Nightmare in a holiday paradise
A friend of mine has called off her dream honeymoon at a secluded resort in Kenya after a British holidaymaker, David Tebbutt, 58, was murdered there recently.
I didn't sway her either way, though I think she made the right call. During their flight to the no-news-no-shoes resort of Kiwayu Safari Lodge last week, Judith, 56, David's deaf wife, expressed similar fears about travelling there, confiding in a fellow passenger that she was nervous about going.
Her instincts did not fail her.
Just hours after the couple arrived, a gang of pirates burst into their bedroom and killed her husband, before bundling Judith, kicking and screaming, into a speedboat and sailing to neighbouring Somalia.
Shamefully, the Department of Foreign Affairs hasn't bothered to update their travel advice to the country since this tragic incident to warn Irish citizens of the risks of travelling there.
Are they too busy hailing taxis at our expense?
Fortunately, its more clued-in Australian equivalent paints a stark picture of what life is like in Kenya for western tourists today.
Armed banditry, kidnapping and muggings are 'common' in the country's main cities, beach resorts and other areas frequented by tourists, it says, and there are growing concerns that the recent murder/kidnap was anything but a one-off.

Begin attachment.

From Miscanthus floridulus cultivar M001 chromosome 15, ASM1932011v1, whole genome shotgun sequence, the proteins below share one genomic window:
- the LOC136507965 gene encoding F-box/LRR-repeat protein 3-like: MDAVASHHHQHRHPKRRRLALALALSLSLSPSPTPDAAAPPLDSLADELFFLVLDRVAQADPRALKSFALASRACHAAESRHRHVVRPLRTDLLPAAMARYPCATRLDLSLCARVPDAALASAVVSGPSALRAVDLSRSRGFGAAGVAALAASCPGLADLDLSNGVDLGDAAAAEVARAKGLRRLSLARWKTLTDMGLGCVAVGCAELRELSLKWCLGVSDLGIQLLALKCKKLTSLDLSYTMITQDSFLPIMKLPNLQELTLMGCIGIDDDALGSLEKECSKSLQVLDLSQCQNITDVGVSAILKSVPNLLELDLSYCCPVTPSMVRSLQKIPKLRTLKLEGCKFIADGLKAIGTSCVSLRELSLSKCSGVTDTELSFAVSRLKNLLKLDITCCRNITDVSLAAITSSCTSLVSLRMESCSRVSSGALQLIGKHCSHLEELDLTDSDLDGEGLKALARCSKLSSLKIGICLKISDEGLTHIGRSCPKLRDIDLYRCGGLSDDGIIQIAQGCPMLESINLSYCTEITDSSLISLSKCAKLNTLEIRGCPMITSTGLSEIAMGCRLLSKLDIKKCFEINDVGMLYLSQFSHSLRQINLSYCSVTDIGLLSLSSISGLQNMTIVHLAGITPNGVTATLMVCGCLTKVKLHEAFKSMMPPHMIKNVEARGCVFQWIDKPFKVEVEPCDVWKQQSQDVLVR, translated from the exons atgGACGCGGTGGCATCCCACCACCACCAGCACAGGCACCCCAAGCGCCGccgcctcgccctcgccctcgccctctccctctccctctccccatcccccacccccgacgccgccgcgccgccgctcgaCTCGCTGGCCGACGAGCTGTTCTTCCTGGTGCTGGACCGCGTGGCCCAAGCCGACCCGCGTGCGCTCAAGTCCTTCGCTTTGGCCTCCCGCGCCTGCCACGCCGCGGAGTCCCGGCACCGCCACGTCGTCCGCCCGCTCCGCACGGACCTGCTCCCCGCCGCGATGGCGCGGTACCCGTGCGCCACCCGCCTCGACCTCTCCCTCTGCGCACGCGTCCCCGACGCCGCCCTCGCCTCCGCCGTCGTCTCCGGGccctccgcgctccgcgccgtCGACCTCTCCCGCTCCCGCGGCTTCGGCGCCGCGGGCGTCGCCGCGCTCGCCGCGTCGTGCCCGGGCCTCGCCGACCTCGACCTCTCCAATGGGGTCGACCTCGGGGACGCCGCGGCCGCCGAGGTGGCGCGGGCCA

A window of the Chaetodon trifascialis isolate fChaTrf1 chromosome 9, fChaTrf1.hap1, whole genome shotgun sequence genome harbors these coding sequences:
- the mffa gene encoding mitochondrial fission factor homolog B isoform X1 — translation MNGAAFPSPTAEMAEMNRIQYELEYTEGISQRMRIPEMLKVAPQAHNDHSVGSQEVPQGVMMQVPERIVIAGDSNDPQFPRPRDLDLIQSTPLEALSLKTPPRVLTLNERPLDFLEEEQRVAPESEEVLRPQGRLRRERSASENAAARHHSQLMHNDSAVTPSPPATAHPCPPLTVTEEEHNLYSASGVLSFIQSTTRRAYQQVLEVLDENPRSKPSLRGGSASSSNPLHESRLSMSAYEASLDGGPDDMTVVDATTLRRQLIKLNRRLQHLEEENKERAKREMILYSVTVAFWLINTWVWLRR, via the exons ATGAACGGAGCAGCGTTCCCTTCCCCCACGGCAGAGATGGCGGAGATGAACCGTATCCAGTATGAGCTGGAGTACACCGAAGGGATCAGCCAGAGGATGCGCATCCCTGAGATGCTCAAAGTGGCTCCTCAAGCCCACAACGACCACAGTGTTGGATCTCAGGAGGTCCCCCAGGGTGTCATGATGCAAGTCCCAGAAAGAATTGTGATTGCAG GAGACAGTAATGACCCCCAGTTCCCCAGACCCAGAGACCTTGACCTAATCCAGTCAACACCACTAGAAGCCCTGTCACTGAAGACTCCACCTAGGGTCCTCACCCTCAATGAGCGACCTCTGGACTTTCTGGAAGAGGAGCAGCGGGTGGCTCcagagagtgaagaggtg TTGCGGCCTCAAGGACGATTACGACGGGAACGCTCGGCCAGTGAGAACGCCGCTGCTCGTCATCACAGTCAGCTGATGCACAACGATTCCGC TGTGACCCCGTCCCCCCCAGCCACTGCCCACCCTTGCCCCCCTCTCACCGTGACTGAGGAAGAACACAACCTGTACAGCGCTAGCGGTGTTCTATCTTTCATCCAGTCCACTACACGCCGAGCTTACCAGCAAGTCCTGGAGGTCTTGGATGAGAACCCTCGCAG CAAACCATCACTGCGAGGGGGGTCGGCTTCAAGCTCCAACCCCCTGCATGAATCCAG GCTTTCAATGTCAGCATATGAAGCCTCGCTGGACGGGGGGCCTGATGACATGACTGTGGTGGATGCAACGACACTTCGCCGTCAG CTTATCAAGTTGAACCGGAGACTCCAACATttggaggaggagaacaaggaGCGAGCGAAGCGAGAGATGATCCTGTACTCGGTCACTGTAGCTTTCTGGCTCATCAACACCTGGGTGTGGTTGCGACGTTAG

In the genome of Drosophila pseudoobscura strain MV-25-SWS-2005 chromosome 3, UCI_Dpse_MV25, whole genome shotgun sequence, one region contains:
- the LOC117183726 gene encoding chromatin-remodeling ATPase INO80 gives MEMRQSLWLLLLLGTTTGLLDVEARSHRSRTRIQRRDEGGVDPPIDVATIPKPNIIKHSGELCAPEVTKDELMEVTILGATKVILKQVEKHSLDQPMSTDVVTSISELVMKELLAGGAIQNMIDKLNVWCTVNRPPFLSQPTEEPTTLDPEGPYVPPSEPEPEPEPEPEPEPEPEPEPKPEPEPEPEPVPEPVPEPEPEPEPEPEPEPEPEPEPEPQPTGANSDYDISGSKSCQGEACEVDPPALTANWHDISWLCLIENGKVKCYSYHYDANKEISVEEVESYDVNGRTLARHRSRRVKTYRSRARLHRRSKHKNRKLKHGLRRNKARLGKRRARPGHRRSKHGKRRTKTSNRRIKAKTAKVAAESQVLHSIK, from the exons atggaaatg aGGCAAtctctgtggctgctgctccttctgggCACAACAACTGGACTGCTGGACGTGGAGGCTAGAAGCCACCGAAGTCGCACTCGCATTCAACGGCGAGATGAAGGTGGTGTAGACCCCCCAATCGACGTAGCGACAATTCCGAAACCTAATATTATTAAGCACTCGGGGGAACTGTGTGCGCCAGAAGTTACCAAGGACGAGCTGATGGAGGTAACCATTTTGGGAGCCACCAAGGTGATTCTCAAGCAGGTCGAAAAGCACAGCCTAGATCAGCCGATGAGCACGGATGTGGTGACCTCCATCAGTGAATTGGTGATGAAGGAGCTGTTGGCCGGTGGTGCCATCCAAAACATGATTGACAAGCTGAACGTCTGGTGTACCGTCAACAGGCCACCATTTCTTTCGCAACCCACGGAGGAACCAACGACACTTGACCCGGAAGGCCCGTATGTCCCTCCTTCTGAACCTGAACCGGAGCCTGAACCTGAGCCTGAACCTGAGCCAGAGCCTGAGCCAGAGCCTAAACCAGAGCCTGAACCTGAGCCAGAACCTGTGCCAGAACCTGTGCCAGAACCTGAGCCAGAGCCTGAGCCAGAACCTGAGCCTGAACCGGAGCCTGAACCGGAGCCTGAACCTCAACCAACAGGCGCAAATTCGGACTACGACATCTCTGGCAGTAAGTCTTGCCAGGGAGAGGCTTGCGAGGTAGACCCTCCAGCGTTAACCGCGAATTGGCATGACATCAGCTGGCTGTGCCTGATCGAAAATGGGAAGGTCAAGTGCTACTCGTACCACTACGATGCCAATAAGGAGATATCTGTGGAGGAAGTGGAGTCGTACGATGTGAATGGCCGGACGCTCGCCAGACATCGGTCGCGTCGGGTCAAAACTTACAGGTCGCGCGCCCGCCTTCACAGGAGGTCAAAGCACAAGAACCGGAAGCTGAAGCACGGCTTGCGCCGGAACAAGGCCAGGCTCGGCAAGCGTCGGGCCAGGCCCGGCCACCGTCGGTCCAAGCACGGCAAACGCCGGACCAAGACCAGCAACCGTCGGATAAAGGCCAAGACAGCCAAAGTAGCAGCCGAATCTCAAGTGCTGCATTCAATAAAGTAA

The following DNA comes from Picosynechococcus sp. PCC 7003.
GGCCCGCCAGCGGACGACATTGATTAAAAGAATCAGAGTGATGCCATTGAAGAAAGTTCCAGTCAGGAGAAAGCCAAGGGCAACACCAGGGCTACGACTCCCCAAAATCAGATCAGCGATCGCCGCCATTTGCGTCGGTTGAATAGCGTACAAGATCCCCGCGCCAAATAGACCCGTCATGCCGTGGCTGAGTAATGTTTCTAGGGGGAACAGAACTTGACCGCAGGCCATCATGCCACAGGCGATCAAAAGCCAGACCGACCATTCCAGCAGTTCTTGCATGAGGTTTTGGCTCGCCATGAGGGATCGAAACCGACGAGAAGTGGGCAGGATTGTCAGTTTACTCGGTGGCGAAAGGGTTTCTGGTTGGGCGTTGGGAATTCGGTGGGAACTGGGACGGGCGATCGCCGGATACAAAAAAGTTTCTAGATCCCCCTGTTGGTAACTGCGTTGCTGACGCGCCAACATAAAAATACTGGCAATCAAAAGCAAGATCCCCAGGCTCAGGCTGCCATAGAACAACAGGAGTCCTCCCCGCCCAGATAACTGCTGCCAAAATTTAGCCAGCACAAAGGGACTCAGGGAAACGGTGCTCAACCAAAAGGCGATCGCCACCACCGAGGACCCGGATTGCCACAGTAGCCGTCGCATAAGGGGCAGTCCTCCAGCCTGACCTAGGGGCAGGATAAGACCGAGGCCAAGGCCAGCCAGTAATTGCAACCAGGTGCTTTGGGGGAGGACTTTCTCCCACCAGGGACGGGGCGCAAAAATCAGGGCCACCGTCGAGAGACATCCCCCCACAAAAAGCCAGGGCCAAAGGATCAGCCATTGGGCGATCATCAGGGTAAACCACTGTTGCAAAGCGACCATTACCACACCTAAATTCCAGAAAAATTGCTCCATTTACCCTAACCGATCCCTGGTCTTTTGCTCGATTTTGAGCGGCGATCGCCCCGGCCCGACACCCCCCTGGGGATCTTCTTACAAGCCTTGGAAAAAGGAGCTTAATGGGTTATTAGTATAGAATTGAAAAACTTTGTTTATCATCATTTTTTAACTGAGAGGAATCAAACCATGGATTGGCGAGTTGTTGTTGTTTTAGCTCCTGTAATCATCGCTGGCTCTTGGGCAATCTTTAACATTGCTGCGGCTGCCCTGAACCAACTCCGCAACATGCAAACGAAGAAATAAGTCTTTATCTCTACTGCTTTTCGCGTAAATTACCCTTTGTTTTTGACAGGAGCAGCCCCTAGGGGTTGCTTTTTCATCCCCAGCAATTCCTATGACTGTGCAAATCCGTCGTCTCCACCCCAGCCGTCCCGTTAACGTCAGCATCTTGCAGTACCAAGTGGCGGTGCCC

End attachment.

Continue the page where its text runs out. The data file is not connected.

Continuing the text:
Until now, all other western hostages in the region have been taken during raids from ships in the Indian Ocean.
But security experts are increasingly convinced that the crazed Islamist pirates who target luxury yachts at sea and make millions on ransoms are turning their attention to five-star resorts along the East African coast, where chilled-out westerners make for easy pickings as they sunbathe on the sand.
Kiwayu, which is now closed, is a two-hour speedboat ride through a mangrove delta north of the popular tourist destination of Lamu Island. Its 18 thatched cottages along a mile of sheltered beach are guarded by little more than armies of pink crabs.
The same applies to many plush resorts from Tanzania to Zanzibar, all easily within the pirates' reach.
In the months before this latest killing, security in the region had decreased considerably as boat-loads of pirates encroach inland, planning raids and abductions from hotels with no perimeter fencing or locked doors.
The travel industry doesn't like to talk about these dangers. Quite the opposite.
Last week, tour operators were rolled out by Kenyan authorities in London to say that visitors to the country were safe and there was no need to rethink bookings. The Tebbutt family might find that a little hard to stomach.
This may be the first time western hostages have been seized on land rather than at sea in this pocket of paradise, but it's unlikely it will be the last.